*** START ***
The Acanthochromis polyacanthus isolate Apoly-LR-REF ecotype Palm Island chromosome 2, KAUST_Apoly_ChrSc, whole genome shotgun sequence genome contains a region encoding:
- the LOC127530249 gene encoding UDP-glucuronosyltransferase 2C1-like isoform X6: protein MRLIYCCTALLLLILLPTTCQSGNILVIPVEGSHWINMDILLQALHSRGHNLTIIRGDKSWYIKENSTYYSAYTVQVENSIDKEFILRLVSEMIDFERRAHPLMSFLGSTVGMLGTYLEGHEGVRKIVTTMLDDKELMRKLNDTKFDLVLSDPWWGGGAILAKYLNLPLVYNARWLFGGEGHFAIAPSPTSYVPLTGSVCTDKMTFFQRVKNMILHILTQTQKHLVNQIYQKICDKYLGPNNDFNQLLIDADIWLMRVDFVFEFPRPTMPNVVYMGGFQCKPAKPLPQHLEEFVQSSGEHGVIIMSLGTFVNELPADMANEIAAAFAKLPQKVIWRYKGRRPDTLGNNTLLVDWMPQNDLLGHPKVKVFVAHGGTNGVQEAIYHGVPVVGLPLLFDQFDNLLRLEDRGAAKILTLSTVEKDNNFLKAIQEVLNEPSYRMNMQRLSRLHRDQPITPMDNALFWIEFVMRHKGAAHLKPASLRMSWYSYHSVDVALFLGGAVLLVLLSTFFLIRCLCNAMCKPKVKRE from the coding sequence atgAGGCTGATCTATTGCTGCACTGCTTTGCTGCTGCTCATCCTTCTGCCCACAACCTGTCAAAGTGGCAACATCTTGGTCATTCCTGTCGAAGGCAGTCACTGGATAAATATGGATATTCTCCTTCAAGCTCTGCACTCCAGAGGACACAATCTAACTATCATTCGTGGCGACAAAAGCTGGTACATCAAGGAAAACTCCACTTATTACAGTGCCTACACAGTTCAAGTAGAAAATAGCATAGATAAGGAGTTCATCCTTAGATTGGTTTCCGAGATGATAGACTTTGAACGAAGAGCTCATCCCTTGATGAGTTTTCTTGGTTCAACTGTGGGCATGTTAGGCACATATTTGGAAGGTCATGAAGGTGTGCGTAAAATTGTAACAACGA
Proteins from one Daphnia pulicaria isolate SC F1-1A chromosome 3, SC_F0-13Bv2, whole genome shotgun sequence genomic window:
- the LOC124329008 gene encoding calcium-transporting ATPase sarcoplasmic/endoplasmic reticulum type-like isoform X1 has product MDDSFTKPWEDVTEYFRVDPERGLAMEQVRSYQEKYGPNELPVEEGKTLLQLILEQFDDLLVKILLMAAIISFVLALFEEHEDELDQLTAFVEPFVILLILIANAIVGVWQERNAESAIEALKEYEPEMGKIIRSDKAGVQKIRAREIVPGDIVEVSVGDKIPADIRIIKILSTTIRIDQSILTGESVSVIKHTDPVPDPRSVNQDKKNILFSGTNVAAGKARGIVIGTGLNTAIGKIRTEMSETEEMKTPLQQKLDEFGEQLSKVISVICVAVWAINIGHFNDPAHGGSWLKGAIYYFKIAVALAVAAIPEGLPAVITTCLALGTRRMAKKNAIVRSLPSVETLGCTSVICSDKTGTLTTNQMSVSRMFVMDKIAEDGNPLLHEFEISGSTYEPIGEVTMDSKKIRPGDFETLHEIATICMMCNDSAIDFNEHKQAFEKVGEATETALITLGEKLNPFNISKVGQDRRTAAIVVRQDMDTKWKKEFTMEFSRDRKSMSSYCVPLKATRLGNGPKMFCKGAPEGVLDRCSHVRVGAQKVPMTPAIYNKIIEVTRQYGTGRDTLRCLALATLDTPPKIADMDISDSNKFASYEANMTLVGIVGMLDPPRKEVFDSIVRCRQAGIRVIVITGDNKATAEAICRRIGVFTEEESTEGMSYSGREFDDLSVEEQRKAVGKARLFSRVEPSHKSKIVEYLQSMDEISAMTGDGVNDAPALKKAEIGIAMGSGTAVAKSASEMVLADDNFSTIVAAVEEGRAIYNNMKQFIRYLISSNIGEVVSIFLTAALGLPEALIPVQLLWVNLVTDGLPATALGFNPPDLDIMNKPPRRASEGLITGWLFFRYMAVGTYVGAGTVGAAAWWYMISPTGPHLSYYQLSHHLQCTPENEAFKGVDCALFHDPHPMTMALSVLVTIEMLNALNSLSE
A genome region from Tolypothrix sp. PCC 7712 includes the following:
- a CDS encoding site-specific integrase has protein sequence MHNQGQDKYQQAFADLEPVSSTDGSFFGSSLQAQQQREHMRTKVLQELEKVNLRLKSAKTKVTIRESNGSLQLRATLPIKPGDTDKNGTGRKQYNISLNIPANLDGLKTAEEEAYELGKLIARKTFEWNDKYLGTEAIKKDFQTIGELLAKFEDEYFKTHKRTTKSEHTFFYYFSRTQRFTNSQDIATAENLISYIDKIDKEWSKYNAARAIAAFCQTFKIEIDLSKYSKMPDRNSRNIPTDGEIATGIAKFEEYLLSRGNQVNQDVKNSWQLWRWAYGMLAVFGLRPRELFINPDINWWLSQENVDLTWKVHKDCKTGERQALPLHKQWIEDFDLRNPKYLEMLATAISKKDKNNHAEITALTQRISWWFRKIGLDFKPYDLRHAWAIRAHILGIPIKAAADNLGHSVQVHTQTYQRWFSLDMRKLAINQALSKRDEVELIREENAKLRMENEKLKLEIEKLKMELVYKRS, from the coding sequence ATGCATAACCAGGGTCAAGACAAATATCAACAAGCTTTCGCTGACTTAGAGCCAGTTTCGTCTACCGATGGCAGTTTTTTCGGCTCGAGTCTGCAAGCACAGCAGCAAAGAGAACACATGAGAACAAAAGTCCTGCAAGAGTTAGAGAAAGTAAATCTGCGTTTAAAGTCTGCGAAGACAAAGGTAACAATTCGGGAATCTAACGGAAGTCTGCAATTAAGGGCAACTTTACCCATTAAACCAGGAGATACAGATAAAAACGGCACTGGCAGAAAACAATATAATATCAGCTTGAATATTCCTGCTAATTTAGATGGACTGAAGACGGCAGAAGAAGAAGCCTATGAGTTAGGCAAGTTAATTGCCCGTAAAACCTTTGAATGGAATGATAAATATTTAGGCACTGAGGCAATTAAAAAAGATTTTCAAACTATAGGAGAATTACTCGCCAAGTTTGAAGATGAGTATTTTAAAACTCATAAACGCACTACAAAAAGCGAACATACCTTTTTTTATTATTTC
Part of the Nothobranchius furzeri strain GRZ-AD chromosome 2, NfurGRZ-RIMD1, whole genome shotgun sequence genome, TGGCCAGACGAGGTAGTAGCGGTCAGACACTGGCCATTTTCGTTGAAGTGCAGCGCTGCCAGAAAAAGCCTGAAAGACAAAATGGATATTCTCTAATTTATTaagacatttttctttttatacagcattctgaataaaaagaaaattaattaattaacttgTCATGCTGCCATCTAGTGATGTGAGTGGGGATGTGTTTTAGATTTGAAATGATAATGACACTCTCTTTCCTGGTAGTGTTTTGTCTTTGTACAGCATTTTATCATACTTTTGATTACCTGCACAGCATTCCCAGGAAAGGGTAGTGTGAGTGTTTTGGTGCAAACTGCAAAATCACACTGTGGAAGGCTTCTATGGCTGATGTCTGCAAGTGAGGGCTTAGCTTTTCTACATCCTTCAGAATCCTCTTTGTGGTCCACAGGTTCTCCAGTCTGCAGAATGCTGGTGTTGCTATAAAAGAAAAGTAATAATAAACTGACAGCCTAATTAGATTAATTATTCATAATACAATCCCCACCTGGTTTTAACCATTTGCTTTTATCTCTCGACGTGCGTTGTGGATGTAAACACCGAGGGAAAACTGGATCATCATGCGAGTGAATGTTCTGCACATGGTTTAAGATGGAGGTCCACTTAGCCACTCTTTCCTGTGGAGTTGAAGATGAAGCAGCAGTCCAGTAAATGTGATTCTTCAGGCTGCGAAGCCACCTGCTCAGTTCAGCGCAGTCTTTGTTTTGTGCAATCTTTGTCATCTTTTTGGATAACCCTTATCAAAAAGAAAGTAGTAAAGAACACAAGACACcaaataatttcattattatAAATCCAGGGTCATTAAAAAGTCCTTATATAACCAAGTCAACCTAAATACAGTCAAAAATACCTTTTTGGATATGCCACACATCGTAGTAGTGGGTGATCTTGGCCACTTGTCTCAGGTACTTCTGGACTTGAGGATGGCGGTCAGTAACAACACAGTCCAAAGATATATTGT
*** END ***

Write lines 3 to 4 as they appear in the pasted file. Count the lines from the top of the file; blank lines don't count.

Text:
Proteins from one Daphnia pulicaria isolate SC F1-1A chromosome 3, SC_F0-13Bv2, whole genome shotgun sequence genomic window:
- the LOC124329008 gene encoding calcium-transporting ATPase sarcoplasmic/endoplasmic reticulum type-like isoform X1 has product MDDSFTKPWEDVTEYFRVDPERGLAMEQVRSYQEKYGPNELPVEEGKTLLQLILEQFDDLLVKILLMAAIISFVLALFEEHEDELDQLTAFVEPFVILLILIANAIVGVWQERNAESAIEALKEYEPEMGKIIRSDKAGVQKIRAREIVPGDIVEVSVGDKIPADIRIIKILSTTIRIDQSILTGESVSVIKHTDPVPDPRSVNQDKKNILFSGTNVAAGKARGIVIGTGLNTAIGKIRTEMSETEEMKTPLQQKLDEFGEQLSKVISVICVAVWAINIGHFNDPAHGGSWLKGAIYYFKIAVALAVAAIPEGLPAVITTCLALGTRRMAKKNAIVRSLPSVETLGCTSVICSDKTGTLTTNQMSVSRMFVMDKIAEDGNPLLHEFEISGSTYEPIGEVTMDSKKIRPGDFETLHEIATICMMCNDSAIDFNEHKQAFEKVGEATETALITLGEKLNPFNISKVGQDRRTAAIVVRQDMDTKWKKEFTMEFSRDRKSMSSYCVPLKATRLGNGPKMFCKGAPEGVLDRCSHVRVGAQKVPMTPAIYNKIIEVTRQYGTGRDTLRCLALATLDTPPKIADMDISDSNKFASYEANMTLVGIVGMLDPPRKEVFDSIVRCRQAGIRVIVITGDNKATAEAICRRIGVFTEEESTEGMSYSGREFDDLSVEEQRKAVGKARLFSRVEPSHKSKIVEYLQSMDEISAMTGDGVNDAPALKKAEIGIAMGSGTAVAKSASEMVLADDNFSTIVAAVEEGRAIYNNMKQFIRYLISSNIGEVVSIFLTAALGLPEALIPVQLLWVNLVTDGLPATALGFNPPDLDIMNKPPRRASEGLITGWLFFRYMAVGTYVGAGTVGAAAWWYMISPTGPHLSYYQLSHHLQCTPENEAFKGVDCALFHDPHPMTMALSVLVTIEMLNALNSLSE